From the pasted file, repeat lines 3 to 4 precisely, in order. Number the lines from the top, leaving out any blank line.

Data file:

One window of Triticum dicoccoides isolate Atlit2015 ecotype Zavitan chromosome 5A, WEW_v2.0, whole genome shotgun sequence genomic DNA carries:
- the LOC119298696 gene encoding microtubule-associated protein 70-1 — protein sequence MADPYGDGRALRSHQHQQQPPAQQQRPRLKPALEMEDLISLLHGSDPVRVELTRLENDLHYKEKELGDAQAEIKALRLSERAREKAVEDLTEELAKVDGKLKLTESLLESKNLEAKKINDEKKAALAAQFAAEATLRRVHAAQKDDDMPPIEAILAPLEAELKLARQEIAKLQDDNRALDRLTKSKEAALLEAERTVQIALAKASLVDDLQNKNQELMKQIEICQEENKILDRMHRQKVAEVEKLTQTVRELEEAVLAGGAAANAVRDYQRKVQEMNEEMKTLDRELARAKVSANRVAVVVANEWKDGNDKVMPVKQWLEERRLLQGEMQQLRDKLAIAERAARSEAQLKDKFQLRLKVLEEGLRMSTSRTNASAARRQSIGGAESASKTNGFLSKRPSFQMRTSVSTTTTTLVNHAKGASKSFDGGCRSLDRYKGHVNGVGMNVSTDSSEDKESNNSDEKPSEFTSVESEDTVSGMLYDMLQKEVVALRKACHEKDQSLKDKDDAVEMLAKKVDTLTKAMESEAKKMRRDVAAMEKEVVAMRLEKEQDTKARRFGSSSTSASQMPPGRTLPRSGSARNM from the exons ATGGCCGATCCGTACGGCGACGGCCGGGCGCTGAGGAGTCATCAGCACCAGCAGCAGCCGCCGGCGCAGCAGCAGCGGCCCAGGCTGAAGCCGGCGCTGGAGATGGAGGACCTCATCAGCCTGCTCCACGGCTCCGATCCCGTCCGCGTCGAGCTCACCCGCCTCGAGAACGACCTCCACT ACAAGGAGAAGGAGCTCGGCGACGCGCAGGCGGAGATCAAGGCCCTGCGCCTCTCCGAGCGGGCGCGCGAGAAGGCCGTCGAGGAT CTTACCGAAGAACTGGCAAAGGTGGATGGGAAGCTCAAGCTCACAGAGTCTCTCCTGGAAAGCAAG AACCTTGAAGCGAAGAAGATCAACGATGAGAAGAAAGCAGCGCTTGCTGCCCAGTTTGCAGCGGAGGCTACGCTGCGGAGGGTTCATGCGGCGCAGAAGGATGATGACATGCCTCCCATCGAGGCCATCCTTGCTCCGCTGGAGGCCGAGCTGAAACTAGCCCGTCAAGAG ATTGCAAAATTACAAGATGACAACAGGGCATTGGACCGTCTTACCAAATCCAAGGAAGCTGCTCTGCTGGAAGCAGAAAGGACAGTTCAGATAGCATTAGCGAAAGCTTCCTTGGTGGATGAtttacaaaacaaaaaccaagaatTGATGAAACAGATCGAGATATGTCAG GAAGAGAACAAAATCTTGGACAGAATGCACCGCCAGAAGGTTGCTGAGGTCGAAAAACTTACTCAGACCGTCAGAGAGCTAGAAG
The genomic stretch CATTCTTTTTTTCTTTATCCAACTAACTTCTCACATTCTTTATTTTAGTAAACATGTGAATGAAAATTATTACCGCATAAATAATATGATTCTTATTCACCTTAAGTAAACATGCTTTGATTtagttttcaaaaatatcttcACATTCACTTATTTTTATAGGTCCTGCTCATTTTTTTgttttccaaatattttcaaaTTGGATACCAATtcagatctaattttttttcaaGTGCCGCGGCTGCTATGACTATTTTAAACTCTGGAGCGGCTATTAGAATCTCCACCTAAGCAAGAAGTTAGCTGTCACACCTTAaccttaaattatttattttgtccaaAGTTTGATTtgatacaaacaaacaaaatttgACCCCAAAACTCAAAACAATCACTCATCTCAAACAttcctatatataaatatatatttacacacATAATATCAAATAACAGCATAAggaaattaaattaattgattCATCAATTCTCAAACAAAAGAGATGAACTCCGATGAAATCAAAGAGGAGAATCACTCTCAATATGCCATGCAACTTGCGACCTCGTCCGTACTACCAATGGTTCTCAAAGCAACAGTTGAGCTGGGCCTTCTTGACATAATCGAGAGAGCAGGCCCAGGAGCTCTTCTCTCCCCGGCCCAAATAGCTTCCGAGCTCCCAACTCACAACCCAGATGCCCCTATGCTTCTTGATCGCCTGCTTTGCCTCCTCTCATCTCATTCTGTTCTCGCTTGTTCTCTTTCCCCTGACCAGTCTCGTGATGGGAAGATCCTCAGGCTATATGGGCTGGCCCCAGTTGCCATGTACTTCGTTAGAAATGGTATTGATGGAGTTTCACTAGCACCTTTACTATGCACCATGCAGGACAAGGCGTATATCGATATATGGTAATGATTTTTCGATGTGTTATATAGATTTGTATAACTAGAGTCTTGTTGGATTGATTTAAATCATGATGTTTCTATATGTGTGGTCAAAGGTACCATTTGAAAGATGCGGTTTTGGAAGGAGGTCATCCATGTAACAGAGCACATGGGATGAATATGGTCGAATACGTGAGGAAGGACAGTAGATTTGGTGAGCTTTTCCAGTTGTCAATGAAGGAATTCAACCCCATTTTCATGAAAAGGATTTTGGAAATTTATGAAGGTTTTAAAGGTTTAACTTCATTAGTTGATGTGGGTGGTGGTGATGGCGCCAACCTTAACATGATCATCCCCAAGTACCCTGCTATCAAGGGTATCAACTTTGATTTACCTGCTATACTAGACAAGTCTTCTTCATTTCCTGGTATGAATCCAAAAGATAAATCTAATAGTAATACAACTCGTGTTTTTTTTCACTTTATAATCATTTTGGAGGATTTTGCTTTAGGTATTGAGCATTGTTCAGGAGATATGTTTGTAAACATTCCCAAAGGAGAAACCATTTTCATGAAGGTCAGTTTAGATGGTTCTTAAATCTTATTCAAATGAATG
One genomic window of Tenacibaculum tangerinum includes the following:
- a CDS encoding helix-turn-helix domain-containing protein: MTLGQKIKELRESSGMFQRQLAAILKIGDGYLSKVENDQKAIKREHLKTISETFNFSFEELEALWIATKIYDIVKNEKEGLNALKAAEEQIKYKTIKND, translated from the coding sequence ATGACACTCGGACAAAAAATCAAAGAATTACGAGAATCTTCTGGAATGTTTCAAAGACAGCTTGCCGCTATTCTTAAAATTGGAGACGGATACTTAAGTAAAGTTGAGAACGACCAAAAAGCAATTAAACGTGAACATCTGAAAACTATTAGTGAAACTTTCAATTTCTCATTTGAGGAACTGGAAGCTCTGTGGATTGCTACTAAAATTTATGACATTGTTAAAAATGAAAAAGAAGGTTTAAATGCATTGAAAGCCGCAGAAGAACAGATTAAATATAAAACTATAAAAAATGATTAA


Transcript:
The genomic stretch CATTCTTTTTTTCTTTATCCAACTAACTTCTCACATTCTTTATTTTAGTAAACATGTGAATGAAAATTATTACCGCATAAATAATATGATTCTTATTCACCTTAAGTAAACATGCTTTGATTtagttttcaaaaatatcttcACATTCACTTATTTTTATAGGTCCTGCTCATTTTTTTgttttccaaatattttcaaaTTGGATACCAATtcagatctaattttttttcaaGTGCCGCGGCTGCTATGACTATTTTAAACTCTGGAGCGGCTATTAGAATCTCCACCTAAGCAAGAAGTTAGCTGTCACACCTTAaccttaaattatttattttgtccaaAGTTTGATTtgatacaaacaaacaaaatttgACCCCAAAACTCAAAACAATCACTCATCTCAAACAttcctatatataaatatatatttacacacATAATATCAAATAACAGCATAAggaaattaaattaattgattCATCAATTCTCAAACAAAAGAGATGAACTCCGATGAAATCAAAGAGGAGAATCACTCTCAATATGCCATGCAACTTGCGACCTCGTCCGTACTACCAATGGTTCTCAAAGCAACAGTTGAGCTGGGCCTTCTTGACATAATCGAGAGAGCAGGCCCAGGAGCTCTTCTCTCCCCGGCCCAAATAGCTTCCGAGCTCCCAACTCACAACCCAGATGCCCCTATGCTTCTTGATCGCCTGCTTTGCCTCCTCTCATCTCATTCTGTTCTCGCTTGTTCTCTTTCCCCTGACCAGTCTCGTGATGGGAAGATCCTCAGGCTATATGGGCTGGCCCCAGTTGCCATGTACTTCGTTAGAAATGGTATTGATGGAGTTTCACTAGCACCTTTACTATGCACCATGCAGGACAAGGCGTATATCGATATATGGTAATGATTTTTCGATGTGTTATATAGATTTGTATAACTAGAGTCTTGTTGGATTGATTTAAATCATGATGTTTCTATATGTGTGGTCAAAGGTACCATTTGAAAGATGCGGTTTTGGAAGGAGGTCATCCATGTAACAGAGCACATGGGATGAATATGGTCGAATACGTGAGGAAGGACAGTAGATTTGGTGAGCTTTTCCAGTTGTCAATGAAGGAATTCAACCCCATTTTCATGAAAAGGATTTTGGAAATTTATGAAGGTTTTAAAGGTTTAACTTCATTAGTTGATGTGGGTGGTGGTGATGGCGCCAACCTTAACATGATCATCCCCAAGTACCCTGCTATCAAGGGTATCAACTTTGATTTACCTGCTATACTAGACAAGTCTTCTTCATTTCCTGGTATGAATCCAAAAGATAAATCTAATAGTAATACAACTCGTGTTTTTTTTCACTTTATAATCATTTTGGAGGATTTTGCTTTAGGTATTGAGCATTGTTCAGGAGATATGTTTGTAAACATTCCCAAAGGAGAAACCATTTTCATGAAGGTCAGTTTAGATGGTTCTTAAATCTTATTCAAATGAATG
One genomic window of Tenacibaculum tangerinum includes the following: